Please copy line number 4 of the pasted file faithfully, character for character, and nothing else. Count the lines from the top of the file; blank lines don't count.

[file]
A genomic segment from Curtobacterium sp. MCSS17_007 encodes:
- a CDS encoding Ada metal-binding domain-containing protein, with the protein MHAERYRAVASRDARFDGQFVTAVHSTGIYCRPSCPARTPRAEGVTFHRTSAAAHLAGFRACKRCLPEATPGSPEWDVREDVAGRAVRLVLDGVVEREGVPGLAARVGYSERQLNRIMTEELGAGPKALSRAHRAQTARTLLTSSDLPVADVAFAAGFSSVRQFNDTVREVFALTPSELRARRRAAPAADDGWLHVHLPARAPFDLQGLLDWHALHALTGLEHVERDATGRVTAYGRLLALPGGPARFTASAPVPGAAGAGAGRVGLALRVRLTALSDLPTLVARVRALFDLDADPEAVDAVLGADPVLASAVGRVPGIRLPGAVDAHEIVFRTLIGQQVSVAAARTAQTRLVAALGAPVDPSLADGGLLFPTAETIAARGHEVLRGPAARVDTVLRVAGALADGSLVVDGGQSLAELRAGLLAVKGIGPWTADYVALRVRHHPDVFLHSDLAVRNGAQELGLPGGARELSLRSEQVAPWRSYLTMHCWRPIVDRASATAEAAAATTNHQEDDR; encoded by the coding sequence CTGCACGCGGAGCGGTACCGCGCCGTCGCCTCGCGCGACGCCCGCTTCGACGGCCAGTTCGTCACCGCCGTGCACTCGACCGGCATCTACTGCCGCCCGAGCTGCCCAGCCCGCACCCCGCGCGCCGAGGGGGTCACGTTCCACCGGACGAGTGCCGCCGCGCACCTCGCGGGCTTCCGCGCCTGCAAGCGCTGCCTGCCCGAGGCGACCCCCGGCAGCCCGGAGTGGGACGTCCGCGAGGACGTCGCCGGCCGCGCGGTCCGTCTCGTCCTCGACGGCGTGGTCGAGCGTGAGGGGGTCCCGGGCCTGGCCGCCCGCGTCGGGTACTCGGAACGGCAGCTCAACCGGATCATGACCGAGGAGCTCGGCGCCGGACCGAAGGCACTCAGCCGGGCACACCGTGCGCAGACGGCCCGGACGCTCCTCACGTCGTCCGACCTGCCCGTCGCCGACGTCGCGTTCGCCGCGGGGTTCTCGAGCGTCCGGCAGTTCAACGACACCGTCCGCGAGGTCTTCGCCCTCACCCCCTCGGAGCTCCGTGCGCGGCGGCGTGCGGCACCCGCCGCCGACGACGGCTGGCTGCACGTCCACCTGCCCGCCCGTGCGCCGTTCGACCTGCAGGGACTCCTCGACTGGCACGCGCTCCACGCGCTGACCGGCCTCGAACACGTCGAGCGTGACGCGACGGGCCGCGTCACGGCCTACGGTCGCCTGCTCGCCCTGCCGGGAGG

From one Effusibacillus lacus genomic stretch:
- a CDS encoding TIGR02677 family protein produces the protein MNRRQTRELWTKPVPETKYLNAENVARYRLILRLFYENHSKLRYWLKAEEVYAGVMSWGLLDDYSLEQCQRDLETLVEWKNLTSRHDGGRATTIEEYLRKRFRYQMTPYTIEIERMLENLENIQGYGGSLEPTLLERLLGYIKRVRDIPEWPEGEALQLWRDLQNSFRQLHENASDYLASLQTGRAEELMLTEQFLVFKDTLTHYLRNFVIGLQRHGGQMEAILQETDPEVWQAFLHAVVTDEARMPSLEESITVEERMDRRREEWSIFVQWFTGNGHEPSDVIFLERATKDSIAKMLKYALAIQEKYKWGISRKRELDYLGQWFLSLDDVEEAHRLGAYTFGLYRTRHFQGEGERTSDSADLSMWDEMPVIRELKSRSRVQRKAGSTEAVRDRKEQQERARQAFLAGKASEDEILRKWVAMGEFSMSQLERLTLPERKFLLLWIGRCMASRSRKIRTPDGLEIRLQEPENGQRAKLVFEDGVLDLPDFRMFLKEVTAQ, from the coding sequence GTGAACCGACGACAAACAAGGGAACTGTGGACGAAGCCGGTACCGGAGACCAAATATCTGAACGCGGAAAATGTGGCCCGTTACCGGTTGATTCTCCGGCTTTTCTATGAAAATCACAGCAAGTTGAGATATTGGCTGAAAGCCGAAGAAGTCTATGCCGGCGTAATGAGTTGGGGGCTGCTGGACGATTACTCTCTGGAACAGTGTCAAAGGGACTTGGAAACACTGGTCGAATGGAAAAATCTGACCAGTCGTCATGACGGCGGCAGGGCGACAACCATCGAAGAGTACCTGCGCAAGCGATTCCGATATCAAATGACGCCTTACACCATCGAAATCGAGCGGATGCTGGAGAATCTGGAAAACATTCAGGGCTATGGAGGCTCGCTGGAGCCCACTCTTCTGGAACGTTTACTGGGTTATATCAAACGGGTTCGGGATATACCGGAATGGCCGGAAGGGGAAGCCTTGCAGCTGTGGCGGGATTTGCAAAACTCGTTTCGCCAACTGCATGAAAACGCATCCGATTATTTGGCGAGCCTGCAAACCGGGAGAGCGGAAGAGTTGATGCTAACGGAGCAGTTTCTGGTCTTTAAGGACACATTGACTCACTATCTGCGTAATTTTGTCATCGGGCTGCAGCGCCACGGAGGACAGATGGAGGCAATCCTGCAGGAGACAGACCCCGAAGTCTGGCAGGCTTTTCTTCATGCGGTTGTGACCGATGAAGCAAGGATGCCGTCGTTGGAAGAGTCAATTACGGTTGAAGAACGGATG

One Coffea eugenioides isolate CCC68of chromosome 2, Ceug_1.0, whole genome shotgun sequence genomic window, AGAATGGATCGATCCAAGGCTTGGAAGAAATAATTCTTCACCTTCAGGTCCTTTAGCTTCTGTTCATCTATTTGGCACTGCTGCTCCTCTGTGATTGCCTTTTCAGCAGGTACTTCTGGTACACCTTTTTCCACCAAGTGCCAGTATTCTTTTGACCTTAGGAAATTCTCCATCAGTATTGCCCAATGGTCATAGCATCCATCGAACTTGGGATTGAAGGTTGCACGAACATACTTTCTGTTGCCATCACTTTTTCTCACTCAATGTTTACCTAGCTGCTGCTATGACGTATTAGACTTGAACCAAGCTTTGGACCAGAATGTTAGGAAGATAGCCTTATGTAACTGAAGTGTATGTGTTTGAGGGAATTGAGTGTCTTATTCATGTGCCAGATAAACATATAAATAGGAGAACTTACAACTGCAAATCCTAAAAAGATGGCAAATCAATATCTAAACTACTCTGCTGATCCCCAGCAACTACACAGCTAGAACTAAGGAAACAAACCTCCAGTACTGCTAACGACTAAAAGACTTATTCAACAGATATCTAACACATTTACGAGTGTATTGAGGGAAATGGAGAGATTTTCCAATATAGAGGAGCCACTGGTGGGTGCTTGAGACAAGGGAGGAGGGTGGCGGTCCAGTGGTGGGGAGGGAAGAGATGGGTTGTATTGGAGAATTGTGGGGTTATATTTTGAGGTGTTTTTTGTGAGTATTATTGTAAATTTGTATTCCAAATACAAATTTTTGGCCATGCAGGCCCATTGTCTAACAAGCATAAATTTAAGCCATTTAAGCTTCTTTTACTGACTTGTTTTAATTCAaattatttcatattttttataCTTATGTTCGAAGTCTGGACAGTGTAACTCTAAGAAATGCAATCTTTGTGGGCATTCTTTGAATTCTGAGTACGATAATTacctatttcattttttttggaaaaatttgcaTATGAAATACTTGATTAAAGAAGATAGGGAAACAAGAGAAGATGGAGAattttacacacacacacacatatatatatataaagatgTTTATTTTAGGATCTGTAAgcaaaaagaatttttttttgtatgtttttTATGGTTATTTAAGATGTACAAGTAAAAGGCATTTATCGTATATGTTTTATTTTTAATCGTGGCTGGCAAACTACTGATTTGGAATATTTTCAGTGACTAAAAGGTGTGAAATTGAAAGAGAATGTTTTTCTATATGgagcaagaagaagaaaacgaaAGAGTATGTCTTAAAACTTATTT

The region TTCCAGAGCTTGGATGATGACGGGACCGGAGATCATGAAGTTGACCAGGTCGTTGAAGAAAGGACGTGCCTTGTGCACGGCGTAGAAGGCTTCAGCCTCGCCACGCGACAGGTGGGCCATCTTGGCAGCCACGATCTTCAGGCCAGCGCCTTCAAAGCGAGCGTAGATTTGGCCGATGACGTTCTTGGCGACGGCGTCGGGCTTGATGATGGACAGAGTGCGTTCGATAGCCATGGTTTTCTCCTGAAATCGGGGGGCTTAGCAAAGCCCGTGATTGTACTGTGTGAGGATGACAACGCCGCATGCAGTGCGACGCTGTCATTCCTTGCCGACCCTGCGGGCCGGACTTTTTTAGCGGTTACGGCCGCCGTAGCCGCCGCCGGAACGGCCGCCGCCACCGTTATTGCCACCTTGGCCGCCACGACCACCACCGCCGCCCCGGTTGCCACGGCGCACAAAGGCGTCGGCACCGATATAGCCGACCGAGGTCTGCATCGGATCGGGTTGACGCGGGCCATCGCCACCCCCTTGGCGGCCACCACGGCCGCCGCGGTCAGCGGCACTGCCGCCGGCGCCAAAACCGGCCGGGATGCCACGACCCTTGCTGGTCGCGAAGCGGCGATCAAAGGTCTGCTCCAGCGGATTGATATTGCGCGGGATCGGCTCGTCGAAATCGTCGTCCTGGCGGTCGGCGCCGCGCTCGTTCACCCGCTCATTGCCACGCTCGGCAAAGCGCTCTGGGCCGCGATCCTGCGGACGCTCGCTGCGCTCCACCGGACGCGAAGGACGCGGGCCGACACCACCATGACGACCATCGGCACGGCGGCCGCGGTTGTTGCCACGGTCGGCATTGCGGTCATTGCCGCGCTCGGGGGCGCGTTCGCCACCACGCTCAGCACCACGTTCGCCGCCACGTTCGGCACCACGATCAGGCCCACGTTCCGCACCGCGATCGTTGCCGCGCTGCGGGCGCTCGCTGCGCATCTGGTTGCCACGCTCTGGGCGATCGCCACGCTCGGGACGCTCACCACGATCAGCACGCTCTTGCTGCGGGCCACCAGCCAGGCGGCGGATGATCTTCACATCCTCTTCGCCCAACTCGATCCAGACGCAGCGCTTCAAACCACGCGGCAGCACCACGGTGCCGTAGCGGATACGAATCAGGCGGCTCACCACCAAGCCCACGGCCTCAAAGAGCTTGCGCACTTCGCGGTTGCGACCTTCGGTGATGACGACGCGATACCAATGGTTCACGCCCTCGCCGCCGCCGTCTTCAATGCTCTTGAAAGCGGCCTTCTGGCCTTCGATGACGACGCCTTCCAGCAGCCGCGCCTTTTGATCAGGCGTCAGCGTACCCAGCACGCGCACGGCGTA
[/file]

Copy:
- a CDS encoding TIGR02677 family protein produces the protein MNRRQTRELWTKPVPETKYLNAENVARYRLILRLFYENHSKLRYWLKAEEVYAGVMSWGLLDDYSLEQCQRDLETLVEWKNLTSRHDGGRATTIEEYLRKRFRYQMTPYTIEIERMLENLENIQGYGGSLEPTLLERLLGYIKRVRDIPEWPEGEALQLWRDLQNSFRQLHENASDYLASLQTGRAEELMLTEQFLVFKDTLTHYLRNFVIGLQRHGGQMEAILQETDPEVWQAFLHAVVTDEARMPSLEESITVEERMDRRREEWSIFVQWFTGNGHEPSDVIFLERATKDSIAKMLKYALAIQEKYKWGISRKRELDYLGQWFLSLDDVEEAHRLGAYTFGLYRTRHFQGEGERTSDSADLSMWDEMPVIRELKSRSRVQRKAGSTEAVRDRKEQQERARQAFLAGKASEDEILRKWVAMGEFSMSQLERLTLPERKFLLLWIGRCMASRSRKIRTPDGLEIRLQEPENGQRAKLVFEDGVLDLPDFRMFLKEVTAQ, from the coding sequence GTGAACCGACGACAAACAAGGGAACTGTGGACGAAGCCGGTACCGGAGACCAAATATCTGAACGCGGAAAATGTGGCCCGTTACCGGTTGATTCTCCGGCTTTTCTATGAAAATCACAGCAAGTTGAGATATTGGCTGAAAGCCGAAGAAGTCTATGCCGGCGTAATGAGTTGGGGGCTGCTGGACGATTACTCTCTGGAACAGTGTCAAAGGGACTTGGAAACACTGGTCGAATGGAAAAATCTGACCAGTCGTCATGACGGCGGCAGGGCGACAACCATCGAAGAGTACCTGCGCAAGCGATTCCGATATCAAATGACGCCTTACACCATCGAAATCGAGCGGATGCTGGAGAATCTGGAAAACATTCAGGGCTATGGAGGCTCGCTGGAGCCCACTCTTCTGGAACGTTTACTGGGTTATATCAAACGGGTTCGGGATATACCGGAATGGCCGGAAGGGGAAGCCTTGCAGCTGTGGCGGGATTTGCAAAACTCGTTTCGCCAACTGCATGAAAACGCATCCGATTATTTGGCGAGCCTGCAAACCGGGAGAGCGGAAGAGTTGATGCTAACGGAGCAGTTTCTGGTCTTTAAGGACACATTGACTCACTATCTGCGTAATTTTGTCATCGGGCTGCAGCGCCACGGAGGACAGATGGAGGCAATCCTGCAGGAGACAGACCCCGAAGTCTGGCAGGCTTTTCTTCATGCGGTTGTGACCGATGAAGCAAGGATGCCGTCGTTGGAAGAGTCAATTACGGTTGAAGAACGGATG